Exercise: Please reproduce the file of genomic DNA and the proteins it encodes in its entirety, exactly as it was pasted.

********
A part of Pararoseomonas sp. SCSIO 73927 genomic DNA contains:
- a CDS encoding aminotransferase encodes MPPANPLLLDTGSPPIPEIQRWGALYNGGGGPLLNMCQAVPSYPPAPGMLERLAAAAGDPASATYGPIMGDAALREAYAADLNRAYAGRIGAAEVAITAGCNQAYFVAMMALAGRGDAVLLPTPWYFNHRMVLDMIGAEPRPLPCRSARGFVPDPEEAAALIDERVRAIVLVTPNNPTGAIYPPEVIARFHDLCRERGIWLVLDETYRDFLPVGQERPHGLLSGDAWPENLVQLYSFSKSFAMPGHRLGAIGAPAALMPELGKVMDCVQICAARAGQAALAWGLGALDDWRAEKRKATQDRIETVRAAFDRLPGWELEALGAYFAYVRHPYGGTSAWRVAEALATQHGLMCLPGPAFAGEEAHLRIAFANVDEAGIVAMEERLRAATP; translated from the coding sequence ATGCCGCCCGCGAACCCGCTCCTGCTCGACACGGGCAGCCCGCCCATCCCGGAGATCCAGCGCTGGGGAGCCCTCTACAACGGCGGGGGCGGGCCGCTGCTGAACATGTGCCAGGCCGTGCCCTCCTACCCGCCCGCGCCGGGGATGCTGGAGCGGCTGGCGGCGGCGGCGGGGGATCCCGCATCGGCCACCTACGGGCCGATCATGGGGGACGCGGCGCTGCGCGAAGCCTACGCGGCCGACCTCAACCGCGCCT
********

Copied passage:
A part of Pararoseomonas sp. SCSIO 73927 genomic DNA contains:
- a CDS encoding aminotransferase encodes MPPANPLLLDTGSPPIPEIQRWGALYNGGGGPLLNMCQAVPSYPPAPGMLERLAAAAGDPASATYGPIMGDAALREAYAADLNRAYAGRIGAAEVAITAGCNQAYFVAMMALAGRGDAVLLPTPWYFNHRMVLDMIGAEPRPLPCRSARGFVPDPEEAAALIDERVRAIVLVTPNNPTGAIYPPEVIARFHDLCRERGIWLVLDETYRDFLPVGQERPHGLLSGDAWPENLVQLYSFSKSFAMPGHRLGAIGAPAALMPELGKVMDCVQICAARAGQAALAWGLGALDDWRAEKRKATQDRIETVRAAFDRLPGWELEALGAYFAYVRHPYGGTSAWRVAEALATQHGLMCLPGPAFAGEEAHLRIAFANVDEAGIVAMEERLRAATP; translated from the coding sequence ATGCCGCCCGCGAACCCGCTCCTGCTCGACACGGGCAGCCCGCCCATCCCGGAGATCCAGCGCTGGGGAGCCCTCTACAACGGCGGGGGCGGGCCGCTGCTGAACATGTGCCAGGCCGTGCCCTCCTACCCGCCCGCGCCGGGGATGCTGGAGCGGCTGGCGGCGGCGGCGGGGGATCCCGCATCGGCCACCTACGGGCCGATCATGGGGGACGCGGCGCTGCGCGAAGCCTACGCGGCCGACCTCAACCGCGCCT